With the advent of green and healthy living, people are becoming more conscious of their well-being. People are resorting to organic options for maintaining their health holistically, consuming more sustainable food sources such as vegetables, fruits, and herbs. One of these nutritious foods is the noni fruit.
The noni fruit has a number of uses. Usually the fruit is dried and pulverized to be mixed with water to make noni juice. Traditional Polynesian healers have documented around 40 medicinal uses for the entire tree which may include various combinations of its different parts like the bark or the roots. Its unripe fruit, leaves, and roots are traditionally used in Polynesian culture in treating menstrual cramps, bowel irregularities, diabetes, liver diseases, and urinary tract infections.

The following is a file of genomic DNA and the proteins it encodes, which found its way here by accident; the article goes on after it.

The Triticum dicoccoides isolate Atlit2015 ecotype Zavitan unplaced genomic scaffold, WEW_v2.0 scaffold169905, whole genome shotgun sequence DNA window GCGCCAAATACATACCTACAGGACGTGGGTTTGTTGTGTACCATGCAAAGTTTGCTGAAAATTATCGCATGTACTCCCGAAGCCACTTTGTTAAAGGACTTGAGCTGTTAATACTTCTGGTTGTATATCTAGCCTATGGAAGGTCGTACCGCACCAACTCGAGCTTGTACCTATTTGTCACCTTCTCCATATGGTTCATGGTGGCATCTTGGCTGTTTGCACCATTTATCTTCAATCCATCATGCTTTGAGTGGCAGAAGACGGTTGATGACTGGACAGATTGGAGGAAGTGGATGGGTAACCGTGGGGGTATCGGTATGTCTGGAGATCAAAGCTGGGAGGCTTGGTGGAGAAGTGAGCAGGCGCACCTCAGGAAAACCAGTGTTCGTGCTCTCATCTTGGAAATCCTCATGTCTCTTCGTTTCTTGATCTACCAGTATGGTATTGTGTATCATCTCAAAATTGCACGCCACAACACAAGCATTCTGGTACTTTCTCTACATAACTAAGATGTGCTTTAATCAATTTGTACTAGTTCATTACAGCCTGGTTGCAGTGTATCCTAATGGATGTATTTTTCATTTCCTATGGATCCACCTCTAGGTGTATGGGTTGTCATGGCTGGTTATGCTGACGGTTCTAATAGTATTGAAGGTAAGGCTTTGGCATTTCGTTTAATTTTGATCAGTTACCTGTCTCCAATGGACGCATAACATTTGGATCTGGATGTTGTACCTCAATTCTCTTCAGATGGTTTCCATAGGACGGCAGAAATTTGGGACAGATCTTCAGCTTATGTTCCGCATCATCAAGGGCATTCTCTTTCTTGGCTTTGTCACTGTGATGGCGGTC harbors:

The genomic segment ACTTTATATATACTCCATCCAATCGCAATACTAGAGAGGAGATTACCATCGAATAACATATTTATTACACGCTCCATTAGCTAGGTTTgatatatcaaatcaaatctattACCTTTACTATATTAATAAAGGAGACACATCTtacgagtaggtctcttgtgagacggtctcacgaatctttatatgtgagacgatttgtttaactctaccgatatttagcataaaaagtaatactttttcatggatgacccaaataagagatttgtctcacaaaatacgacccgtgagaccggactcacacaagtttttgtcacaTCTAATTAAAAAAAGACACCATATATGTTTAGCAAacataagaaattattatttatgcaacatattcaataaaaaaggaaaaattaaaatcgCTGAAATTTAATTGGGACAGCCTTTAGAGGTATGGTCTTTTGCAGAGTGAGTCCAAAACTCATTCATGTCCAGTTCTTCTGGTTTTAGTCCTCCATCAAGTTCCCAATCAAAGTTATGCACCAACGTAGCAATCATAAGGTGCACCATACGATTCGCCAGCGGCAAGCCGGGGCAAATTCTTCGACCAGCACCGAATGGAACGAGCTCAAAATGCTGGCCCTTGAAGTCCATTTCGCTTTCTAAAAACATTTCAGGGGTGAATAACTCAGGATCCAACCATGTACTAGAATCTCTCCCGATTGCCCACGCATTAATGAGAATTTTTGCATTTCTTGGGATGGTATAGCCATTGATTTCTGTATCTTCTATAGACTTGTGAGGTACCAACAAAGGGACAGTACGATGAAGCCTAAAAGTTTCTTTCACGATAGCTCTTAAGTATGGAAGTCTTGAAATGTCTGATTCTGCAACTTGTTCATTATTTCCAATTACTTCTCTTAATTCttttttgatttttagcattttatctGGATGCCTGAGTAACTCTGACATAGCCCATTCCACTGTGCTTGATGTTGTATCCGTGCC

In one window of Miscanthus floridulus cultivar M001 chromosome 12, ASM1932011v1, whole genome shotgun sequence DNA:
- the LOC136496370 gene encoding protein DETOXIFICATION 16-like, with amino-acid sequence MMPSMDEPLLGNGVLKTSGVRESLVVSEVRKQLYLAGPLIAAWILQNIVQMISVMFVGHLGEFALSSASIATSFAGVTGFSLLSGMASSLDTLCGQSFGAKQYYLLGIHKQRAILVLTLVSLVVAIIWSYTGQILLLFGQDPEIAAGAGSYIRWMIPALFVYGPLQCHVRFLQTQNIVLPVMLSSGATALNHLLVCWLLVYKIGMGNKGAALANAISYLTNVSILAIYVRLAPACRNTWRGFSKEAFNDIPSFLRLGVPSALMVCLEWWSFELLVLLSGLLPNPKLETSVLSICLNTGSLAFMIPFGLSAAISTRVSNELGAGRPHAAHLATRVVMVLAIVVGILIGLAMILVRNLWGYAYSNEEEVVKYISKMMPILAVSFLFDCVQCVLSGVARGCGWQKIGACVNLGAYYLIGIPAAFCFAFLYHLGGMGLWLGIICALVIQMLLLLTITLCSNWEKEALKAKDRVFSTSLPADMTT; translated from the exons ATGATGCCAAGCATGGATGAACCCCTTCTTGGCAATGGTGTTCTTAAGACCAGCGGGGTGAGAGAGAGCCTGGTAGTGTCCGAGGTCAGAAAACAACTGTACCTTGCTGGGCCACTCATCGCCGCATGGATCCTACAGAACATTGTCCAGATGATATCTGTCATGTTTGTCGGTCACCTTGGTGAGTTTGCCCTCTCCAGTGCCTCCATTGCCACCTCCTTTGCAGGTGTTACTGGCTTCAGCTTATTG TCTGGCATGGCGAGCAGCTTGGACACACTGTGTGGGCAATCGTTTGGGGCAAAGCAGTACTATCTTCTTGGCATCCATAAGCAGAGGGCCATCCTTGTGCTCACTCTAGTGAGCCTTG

Topically, it has been traditionally used for burns, cuts and wounds, abscesses, and as a shampoo for head lice. It can also be used as an anti-inflammatory topical solution which aids in acne reduction and moisture retention because of its rich linoleic acid content. It is also used to treat gum and mouth infections, ulcers, asthma, nausea, and certain heart conditions.
Noni fruit powder contains carbohydrates and dietary fibers. The main nutrients of the noni fruit (from which noni powder is derived) include niacin, iron, and potassium. Vitamin A, calcium, and sodium are also present. These macronutrients are sparsely evident in the fruit pulp which has been studied for bioactivity.
Noni powder is rich in vitamin C, and it aids in strengthening the immune system. Glycosides and other constituents derived from the fruit have shown antioxidant effects, protecting the cell membranes from the damage caused by free radicals. It also contains alkaloids that play a role in the biochemical communication of cells in the body, triggering dormant enzymes, thus improving healthy cellular function.
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